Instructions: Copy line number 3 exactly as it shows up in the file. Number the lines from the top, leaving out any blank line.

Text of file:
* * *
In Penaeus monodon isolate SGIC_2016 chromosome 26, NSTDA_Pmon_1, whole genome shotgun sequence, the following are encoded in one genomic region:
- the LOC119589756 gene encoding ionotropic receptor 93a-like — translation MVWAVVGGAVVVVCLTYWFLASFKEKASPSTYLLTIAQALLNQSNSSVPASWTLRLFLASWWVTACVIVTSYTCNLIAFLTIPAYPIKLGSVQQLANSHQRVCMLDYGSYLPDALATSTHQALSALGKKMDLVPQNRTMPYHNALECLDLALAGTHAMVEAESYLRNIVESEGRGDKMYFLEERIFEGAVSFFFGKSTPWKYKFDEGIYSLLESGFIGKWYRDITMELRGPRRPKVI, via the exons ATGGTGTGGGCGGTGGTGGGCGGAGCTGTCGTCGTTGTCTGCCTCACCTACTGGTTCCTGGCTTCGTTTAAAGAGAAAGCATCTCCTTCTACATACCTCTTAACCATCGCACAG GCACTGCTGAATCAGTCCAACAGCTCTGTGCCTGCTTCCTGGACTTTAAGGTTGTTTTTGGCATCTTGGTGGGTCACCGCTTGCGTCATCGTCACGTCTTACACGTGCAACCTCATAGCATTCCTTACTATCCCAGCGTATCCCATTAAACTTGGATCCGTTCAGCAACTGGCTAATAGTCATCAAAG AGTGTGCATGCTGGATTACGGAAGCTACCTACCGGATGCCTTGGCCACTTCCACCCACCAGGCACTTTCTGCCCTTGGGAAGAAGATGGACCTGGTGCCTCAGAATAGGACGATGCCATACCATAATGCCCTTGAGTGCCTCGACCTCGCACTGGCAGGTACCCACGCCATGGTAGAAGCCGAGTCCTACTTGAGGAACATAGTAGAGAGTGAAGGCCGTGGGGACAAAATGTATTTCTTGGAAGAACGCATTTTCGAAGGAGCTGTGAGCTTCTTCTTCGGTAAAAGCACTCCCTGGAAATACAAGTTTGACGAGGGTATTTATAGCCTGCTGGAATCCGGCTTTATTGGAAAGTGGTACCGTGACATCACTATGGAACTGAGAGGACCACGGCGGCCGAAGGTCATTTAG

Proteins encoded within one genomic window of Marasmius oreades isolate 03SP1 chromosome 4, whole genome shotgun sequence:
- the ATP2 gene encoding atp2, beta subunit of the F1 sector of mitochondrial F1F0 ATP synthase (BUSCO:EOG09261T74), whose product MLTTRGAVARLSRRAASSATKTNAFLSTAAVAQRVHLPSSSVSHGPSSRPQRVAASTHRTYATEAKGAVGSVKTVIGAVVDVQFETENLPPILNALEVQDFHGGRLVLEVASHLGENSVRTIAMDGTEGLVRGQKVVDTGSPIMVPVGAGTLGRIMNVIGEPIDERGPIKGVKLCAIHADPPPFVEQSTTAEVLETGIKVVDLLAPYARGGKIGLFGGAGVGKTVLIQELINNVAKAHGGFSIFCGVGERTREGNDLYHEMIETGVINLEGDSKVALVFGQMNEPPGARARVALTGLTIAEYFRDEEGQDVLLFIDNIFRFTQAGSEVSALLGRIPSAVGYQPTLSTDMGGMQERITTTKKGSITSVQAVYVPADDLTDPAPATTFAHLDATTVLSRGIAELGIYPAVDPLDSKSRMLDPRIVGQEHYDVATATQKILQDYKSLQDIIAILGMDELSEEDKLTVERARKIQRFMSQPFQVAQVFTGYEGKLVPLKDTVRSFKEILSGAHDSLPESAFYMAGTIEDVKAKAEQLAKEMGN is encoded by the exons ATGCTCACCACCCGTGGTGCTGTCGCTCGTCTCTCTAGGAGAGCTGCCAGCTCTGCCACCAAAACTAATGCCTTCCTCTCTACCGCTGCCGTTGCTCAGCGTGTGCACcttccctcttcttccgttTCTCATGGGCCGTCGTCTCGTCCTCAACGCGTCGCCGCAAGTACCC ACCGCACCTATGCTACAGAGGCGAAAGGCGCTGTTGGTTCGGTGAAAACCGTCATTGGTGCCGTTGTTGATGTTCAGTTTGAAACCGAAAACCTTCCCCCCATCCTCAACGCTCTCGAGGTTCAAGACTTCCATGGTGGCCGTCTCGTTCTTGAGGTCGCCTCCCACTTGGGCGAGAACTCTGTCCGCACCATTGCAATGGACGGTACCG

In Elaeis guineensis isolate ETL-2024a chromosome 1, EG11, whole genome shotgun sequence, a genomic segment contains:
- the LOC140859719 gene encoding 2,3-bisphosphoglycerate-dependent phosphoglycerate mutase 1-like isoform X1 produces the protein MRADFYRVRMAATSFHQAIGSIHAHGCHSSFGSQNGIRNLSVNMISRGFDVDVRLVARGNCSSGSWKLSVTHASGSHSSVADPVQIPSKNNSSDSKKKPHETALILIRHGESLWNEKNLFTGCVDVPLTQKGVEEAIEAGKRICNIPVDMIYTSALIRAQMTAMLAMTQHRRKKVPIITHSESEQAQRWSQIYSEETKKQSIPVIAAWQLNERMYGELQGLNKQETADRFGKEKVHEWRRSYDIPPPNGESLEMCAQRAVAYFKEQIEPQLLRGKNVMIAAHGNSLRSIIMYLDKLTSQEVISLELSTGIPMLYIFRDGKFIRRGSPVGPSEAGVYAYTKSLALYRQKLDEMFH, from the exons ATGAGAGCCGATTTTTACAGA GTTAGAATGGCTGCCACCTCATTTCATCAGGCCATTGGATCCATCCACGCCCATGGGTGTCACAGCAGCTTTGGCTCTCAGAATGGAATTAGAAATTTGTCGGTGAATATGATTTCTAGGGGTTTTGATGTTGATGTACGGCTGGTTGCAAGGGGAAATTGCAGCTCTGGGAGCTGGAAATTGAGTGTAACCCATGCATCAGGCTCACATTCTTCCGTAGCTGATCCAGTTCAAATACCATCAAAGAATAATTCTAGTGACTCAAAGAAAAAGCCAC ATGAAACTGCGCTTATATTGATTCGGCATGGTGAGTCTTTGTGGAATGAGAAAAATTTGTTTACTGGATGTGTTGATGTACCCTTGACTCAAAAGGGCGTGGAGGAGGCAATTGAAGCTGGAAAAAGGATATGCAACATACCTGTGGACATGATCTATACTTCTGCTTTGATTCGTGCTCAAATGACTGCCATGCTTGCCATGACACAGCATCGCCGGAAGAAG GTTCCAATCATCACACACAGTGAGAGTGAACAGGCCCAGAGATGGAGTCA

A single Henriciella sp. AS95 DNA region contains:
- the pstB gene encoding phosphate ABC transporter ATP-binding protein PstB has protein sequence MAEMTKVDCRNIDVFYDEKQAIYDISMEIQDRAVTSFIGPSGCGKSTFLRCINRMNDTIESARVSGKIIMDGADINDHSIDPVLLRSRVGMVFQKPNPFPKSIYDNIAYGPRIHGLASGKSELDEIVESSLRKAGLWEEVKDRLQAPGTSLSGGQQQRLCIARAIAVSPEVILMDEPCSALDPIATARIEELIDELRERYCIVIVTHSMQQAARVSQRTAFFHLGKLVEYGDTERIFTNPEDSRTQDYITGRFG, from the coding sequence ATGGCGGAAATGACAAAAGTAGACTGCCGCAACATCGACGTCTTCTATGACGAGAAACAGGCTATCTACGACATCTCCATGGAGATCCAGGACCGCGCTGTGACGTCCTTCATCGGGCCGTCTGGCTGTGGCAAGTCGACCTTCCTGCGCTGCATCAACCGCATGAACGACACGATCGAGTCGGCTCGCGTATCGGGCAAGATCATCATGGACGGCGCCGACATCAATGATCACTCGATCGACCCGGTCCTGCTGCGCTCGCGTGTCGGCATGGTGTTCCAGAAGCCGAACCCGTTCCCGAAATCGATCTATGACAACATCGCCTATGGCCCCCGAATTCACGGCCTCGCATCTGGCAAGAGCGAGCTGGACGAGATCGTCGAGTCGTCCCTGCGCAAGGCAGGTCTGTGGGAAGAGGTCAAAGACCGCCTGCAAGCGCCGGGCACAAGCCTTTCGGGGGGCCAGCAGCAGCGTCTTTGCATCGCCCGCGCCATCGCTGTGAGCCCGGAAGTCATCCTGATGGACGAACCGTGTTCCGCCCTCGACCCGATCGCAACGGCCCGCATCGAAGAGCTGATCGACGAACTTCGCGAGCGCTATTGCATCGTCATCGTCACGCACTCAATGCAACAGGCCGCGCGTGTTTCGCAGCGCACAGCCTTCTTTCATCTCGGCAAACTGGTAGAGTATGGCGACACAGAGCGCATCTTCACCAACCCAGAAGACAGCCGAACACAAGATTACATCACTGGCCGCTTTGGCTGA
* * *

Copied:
Proteins encoded within one genomic window of Marasmius oreades isolate 03SP1 chromosome 4, whole genome shotgun sequence: